The three-time grand slam winner announced her surprise retirement from the sport on Wednesday, less than two months after her home victory at the Australian Open.

At just 25, Barty is stepping away from the court at the peak of her career, and has teased the idea she could step into another sport entirely.

But speaking on Thursday, the reigning Wimbledon champion did not discount the possibility of returning to tennis down the line.

"You never say never," she said. "But it's a long way off at this stage."

Barty previously played cricket during a sabbatical between 2014 and 2016, and has been linked with a switch to golf in recent years too.

She shut down such suggestions as an immediate option, adding: "[I've] got to try and learn how to hit the middle of the club face before I can think of trying to get on the tour."

Elsewhere, Barty admitted that she would miss the competition of the WTA circuit, while praising fellow Australian Open champion Rafael Nadal for his staying power in the sport.

"I love the competition," she said. "That's what has driven me the most in my career, is that one-on-one competition and the thrill of the fight. I know that I'll miss it 100 per cent.

"But I'll be able to get the adrenaline in different ways. Those ways will remain to be seen. But I know that I've been so fortunate to have so many incredible moments on the court."

Unlike Nadal, Barty is bowing out of tennis early, and she respects the way the 35-year-old Spaniard, who also triumphed at Melbourne Park this year, has been able to stay at the top for the best part of two decades.

She said: "It's been an incredible career. His longevity in the sport has been undeniable. He's been amazing for the sport of tennis. For me as a fan to see him do that over such an extended period has been a pleasure."

Ash Barty insisted she would "never stop loving" tennis as the three-time grand slam winner kept everyone guessing about her next steps in life.

The 25-year-old announced a shock retirement on Wednesday, less than two months after triumphing at the Australian Open.

Barty hinted she would look to find a new role in sport, possibly in a playing capacity, and said she and boyfriend Garry Kissick had set a wedding date, but left it at that.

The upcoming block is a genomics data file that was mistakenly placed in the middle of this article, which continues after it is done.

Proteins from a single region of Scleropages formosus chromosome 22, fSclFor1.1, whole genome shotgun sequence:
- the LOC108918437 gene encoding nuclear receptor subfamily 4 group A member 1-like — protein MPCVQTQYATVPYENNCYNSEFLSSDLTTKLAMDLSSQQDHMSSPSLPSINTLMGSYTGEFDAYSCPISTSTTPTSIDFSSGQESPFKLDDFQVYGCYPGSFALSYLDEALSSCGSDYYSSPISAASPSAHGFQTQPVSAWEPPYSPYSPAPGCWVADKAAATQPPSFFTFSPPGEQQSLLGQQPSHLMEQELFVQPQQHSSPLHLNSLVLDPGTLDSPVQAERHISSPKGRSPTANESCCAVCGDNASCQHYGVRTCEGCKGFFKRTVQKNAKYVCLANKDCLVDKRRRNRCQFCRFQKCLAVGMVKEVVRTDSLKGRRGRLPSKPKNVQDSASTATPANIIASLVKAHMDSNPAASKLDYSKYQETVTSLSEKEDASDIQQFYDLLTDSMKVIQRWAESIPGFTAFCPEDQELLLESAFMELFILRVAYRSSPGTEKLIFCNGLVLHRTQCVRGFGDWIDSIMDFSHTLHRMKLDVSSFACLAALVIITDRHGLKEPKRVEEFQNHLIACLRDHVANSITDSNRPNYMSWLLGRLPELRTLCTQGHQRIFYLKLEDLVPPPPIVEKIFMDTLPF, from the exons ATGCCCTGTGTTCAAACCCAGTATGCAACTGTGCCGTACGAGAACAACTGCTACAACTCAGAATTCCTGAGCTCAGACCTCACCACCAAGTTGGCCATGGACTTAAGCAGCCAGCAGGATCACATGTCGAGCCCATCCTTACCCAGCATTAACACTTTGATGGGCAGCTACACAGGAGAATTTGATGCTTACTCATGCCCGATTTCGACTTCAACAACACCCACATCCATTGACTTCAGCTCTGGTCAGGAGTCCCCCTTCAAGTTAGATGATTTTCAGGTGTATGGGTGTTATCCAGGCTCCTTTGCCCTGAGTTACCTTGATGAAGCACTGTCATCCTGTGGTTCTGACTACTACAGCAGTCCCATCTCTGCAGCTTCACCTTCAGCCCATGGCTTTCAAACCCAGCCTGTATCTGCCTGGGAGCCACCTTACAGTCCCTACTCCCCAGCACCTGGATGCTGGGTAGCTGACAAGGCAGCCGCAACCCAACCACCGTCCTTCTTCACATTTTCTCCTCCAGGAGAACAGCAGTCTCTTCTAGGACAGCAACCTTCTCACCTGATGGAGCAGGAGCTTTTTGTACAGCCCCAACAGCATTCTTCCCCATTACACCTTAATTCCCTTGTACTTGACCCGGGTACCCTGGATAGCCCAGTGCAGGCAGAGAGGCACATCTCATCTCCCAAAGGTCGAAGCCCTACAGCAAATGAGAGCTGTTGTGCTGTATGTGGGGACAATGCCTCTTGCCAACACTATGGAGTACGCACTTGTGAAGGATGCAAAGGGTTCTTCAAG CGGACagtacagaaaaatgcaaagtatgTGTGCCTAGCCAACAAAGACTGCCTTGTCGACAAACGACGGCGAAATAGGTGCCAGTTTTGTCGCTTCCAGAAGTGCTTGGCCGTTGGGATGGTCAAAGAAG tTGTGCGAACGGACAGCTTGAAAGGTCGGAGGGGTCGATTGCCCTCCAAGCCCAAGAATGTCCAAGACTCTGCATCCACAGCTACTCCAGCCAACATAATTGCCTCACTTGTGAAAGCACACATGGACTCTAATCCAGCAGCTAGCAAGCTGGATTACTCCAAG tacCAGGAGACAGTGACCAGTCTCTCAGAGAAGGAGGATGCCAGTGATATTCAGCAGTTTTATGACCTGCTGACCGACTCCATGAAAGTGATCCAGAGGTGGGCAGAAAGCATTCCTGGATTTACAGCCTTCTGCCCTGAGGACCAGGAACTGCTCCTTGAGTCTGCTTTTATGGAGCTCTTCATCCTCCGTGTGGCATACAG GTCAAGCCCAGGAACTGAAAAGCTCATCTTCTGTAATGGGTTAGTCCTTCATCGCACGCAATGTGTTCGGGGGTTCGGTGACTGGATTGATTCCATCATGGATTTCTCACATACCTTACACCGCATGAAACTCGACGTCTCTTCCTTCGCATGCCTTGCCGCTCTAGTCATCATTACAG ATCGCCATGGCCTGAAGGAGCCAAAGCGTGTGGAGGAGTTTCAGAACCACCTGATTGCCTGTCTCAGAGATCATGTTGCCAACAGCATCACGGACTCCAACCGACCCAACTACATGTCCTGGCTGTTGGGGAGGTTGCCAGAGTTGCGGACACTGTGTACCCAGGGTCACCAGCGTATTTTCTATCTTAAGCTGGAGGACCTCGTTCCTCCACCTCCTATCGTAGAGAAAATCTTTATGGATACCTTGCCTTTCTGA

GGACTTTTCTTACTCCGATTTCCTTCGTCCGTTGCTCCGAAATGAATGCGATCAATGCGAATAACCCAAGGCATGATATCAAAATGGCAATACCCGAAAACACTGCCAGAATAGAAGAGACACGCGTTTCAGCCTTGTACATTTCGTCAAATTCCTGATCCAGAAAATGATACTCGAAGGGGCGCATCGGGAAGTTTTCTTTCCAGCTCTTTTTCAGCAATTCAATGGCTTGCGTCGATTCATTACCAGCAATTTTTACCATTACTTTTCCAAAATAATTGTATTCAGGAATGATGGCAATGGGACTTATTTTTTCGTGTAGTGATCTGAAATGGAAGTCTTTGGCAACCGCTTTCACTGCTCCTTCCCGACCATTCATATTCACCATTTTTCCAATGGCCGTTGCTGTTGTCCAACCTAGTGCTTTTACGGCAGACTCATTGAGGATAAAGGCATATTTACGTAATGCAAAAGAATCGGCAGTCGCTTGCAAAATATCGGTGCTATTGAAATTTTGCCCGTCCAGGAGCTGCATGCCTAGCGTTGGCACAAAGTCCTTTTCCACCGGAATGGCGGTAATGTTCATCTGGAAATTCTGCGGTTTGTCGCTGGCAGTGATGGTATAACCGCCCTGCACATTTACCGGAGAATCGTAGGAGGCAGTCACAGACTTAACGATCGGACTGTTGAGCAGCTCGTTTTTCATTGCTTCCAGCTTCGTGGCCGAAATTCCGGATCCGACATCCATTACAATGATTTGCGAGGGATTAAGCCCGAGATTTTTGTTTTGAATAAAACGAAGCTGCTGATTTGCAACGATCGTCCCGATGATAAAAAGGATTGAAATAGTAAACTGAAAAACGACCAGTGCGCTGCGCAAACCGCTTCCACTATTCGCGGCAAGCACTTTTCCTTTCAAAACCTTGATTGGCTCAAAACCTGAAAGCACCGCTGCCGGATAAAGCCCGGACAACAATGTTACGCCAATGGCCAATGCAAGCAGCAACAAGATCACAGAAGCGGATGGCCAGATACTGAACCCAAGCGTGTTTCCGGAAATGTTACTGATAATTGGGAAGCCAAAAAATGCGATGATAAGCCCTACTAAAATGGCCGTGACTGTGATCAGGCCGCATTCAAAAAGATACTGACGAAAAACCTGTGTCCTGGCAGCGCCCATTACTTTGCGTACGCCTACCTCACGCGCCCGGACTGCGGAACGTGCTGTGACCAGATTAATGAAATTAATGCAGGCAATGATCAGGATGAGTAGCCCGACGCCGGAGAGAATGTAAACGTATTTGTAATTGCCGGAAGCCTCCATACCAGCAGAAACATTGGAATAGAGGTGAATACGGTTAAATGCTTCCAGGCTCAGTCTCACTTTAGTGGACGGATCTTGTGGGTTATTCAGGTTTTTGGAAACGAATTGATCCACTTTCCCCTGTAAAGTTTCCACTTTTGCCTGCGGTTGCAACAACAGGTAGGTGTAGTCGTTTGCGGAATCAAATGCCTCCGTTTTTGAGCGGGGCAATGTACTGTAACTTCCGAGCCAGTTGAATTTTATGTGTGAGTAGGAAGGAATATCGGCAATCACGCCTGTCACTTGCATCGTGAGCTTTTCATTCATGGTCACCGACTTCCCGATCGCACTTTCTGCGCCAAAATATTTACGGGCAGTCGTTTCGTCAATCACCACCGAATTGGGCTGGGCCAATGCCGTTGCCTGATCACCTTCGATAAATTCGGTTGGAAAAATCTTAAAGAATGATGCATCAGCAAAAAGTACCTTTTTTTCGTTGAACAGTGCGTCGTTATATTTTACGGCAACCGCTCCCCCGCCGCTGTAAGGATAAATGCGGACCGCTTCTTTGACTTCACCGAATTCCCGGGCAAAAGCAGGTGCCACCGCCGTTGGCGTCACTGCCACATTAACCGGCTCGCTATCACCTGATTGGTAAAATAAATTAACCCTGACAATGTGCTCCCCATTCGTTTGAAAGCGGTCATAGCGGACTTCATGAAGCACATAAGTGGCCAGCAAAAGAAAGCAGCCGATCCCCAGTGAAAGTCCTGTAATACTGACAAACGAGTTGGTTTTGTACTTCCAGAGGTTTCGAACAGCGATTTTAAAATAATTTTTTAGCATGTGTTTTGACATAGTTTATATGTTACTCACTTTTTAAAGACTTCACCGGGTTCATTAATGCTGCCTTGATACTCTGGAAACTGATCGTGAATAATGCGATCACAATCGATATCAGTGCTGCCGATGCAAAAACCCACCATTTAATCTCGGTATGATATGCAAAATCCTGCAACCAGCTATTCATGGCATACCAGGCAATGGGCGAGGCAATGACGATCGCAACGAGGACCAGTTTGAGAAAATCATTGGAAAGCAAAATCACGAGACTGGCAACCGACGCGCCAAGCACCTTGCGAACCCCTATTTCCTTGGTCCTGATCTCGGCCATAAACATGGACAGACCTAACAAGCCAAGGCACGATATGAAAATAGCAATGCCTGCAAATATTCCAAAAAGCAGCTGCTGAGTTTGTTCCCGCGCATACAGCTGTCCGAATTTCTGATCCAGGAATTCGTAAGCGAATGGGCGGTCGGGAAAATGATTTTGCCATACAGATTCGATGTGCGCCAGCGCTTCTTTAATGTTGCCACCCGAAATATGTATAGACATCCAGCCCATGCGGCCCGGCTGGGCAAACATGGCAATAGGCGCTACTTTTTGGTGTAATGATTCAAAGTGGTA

Speaking at a news conference in Brisbane, Barty said she had intended to reveal her retirement after playing for Australia in a Billie Jean Cup qualifying match in April.

However, reigning champions Russian Tennis Federation were recently excluded, due to the war in Ukraine, which meant the event was restructured and Australia did not need to play a qualifying tie. Barty consequently brought her announcement forward.

She said she had "given absolutely everything I could to this sport", and confirmed she has asked the WTA to remove her name from the world rankings the next time they are published.

Barty has retired as the world number one, with Iga Swiatek in pole position to succeed her. Results at the Miami Open, getting under way this week, will determine who tops the list when it is released on April 4.

"It's going to be an exciting time for the WTA Tour with the new number one," she said. "It will be a really cool period for them now."

Australian Barty, who is also the reigning Wimbledon champion, said of her career: "It's been a hell of a journey. I wouldn't change a thing and I certainly have no regrets."

She said winning the Australian Open in January had been "a brilliant way to finish", adding: "I'm excited for what's next, for my next chapter as Ash Barty the person, not Ash Barty the athlete."

Appearing alongside coach Craig Tyzzer, Barty said she had been practising on court even in the last fortnight.